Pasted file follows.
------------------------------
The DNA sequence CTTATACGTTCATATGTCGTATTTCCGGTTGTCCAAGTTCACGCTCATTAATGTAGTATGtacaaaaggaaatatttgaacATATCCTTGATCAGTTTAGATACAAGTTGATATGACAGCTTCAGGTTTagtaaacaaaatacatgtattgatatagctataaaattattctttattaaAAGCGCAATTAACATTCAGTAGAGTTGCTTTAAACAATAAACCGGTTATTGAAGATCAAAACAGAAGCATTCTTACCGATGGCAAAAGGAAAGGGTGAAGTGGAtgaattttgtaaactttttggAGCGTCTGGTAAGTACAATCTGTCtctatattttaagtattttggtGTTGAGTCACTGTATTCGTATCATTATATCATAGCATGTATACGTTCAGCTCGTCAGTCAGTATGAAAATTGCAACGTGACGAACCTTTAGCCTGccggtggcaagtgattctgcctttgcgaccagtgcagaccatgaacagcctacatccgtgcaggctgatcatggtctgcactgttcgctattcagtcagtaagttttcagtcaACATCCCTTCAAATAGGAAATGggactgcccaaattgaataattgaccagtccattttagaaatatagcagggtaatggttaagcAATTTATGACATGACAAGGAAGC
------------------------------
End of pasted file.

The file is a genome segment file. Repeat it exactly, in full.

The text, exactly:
The DNA sequence CTTATACGTTCATATGTCGTATTTCCGGTTGTCCAAGTTCACGCTCATTAATGTAGTATGtacaaaaggaaatatttgaacATATCCTTGATCAGTTTAGATACAAGTTGATATGACAGCTTCAGGTTTagtaaacaaaatacatgtattgatatagctataaaattattctttattaaAAGCGCAATTAACATTCAGTAGAGTTGCTTTAAACAATAAACCGGTTATTGAAGATCAAAACAGAAGCATTCTTACCGATGGCAAAAGGAAAGGGTGAAGTGGAtgaattttgtaaactttttggAGCGTCTGGTAAGTACAATCTGTCtctatattttaagtattttggtGTTGAGTCACTGTATTCGTATCATTATATCATAGCATGTATACGTTCAGCTCGTCAGTCAGTATGAAAATTGCAACGTGACGAACCTTTAGCCTGccggtggcaagtgattctgcctttgcgaccagtgcagaccatgaacagcctacatccgtgcaggctgatcatggtctgcactgttcgctattcagtcagtaagttttcagtcaACATCCCTTCAAATAGGAAATGggactgcccaaattgaataattgaccagtccattttagaaatatagcagggtaatggttaagcAATTTATGACATGACAAGGAAGC